When I started back skateboarding in 2007, I wanted to bring my old skate VHS tapes to New York from my parents house. After carting them back here I soon realized that there was one logistical problem with these VHS tapes. I no longer had a VCR. These VHS tapes I cherished growing up. I think I watched some of them hundreds of times. Purchasing a VCR ending up being daunting. They wanted people to buy VCR/DVD combos which were way over priced. I still have my VHS tapes and they fit in 2 skate shoe boxes that I packaged on a whim to try to sell on Ebay. As of yet I have not tried to sell them, and they sit in my closet. But I was reminiscing quite a bit on skate videos, so I did what anyone would do in that situation. I decided to get myself a skateboard DVD collection. That was the logical thing to do, and now in 2011 I have enough skateboard DVDs to survive blizzards.
I’m really procrastinating writing a chapter in my novel attempt, but on this entry I’m going to blog about my skateboard DVD collection. I will highlight 11 DVDs and in overdone detail tell you where I purchased each one, why I purchased that title, and my viewing experience of each one. For the benefit of my blog readers I will also include youtube clips from each DVD, if possible.
Suffer the Joy by Toy Machine
In 2007 for work I temporary covered in the Rockaways for a month, I had no idea a few years later I’d work near there. I won’t mention this shop’s name because they are a surf shop that overprices skateboard gear. Last summer, 2010, I went in there and they charged 60 dollars for a pair of Venture trucks that most places would charge 35 dollars. Anyway, I was fresh back to skating, and went in there. I saw this DVD, recognized the company, and decided to purchase it even though the shop charged 30 bucks for it. I am sure now that this was overpriced but I did not know the shops in NYC yet. I assumed they were all overpriced. The same skate deck can vary in NYC from 55 to 75 dollars at different shops.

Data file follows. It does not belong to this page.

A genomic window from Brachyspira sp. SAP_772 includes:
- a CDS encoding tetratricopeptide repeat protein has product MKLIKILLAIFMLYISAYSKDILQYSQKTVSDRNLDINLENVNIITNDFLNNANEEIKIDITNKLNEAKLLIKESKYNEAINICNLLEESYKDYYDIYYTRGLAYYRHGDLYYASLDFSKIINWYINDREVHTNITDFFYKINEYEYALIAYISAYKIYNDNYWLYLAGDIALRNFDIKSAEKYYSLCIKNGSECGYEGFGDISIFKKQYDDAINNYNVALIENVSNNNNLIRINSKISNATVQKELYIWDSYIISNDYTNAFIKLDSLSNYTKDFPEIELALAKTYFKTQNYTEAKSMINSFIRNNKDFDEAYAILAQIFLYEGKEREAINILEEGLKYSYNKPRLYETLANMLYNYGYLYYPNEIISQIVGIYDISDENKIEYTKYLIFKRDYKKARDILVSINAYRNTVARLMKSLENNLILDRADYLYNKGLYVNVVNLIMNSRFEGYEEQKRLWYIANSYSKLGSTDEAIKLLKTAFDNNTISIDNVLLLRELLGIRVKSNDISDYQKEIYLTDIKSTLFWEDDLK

Anyway, when I got home that day and watched it I was not impressed. I felt that the music was too hipster, and the skating did not that great. However over the years I got accustomed to it and now rank it among my favorites. This skate DVD you can watch in its entirety, it seems like a whole package instead of few strong parts and filler. I think my first impression was that my memory of skate videos included hip hop tracks. With the obstacles being built in parks today, I think this video was a trend setter with skating steep banks.
Here is Ed Templeton’s and Billy Marks’s part:
Round 3 by Almost